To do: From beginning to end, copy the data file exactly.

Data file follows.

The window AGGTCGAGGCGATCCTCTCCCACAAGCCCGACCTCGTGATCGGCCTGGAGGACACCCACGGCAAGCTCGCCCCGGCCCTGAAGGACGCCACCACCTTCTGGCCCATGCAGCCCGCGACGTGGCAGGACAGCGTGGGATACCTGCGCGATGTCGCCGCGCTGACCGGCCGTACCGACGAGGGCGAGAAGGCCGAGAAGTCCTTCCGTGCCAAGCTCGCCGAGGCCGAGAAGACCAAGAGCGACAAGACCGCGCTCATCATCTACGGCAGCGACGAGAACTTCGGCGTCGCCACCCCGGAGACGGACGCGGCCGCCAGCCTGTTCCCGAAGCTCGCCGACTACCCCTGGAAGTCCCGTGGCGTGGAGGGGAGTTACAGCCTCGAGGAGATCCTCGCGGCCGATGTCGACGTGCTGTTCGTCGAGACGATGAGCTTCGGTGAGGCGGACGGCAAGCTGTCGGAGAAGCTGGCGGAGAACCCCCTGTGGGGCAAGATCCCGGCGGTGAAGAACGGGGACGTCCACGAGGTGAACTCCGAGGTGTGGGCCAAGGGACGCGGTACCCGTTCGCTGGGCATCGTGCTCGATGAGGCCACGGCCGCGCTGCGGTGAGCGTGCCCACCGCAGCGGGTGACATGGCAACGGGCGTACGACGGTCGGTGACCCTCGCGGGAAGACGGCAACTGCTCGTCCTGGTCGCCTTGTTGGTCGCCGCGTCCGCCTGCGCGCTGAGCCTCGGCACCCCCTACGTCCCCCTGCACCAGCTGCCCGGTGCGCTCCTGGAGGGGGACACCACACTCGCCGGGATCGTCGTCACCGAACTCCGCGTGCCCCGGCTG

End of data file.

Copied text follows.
The window AGGTCGAGGCGATCCTCTCCCACAAGCCCGACCTCGTGATCGGCCTGGAGGACACCCACGGCAAGCTCGCCCCGGCCCTGAAGGACGCCACCACCTTCTGGCCCATGCAGCCCGCGACGTGGCAGGACAGCGTGGGATACCTGCGCGATGTCGCCGCGCTGACCGGCCGTACCGACGAGGGCGAGAAGGCCGAGAAGTCCTTCCGTGCCAAGCTCGCCGAGGCCGAGAAGACCAAGAGCGACAAGACCGCGCTCATCATCTACGGCAGCGACGAGAACTTCGGCGTCGCCACCCCGGAGACGGACGCGGCCGCCAGCCTGTTCCCGAAGCTCGCCGACTACCCCTGGAAGTCCCGTGGCGTGGAGGGGAGTTACAGCCTCGAGGAGATCCTCGCGGCCGATGTCGACGTGCTGTTCGTCGAGACGATGAGCTTCGGTGAGGCGGACGGCAAGCTGTCGGAGAAGCTGGCGGAGAACCCCCTGTGGGGCAAGATCCCGGCGGTGAAGAACGGGGACGTCCACGAGGTGAACTCCGAGGTGTGGGCCAAGGGACGCGGTACCCGTTCGCTGGGCATCGTGCTCGATGAGGCCACGGCCGCGCTGCGGTGAGCGTGCCCACCGCAGCGGGTGACATGGCAACGGGCGTACGACGGTCGGTGACCCTCGCGGGAAGACGGCAACTGCTCGTCCTGGTCGCCTTGTTGGTCGCCGCGTCCGCCTGCGCGCTGAGCCTCGGCACCCCCTACGTCCCCCTGCACCAGCTGCCCGGTGCGCTCCTGGAGGGGGACACCACACTCGCCGGGATCGTCGTCACCGAACTCCGCGTGCCCCGGCTG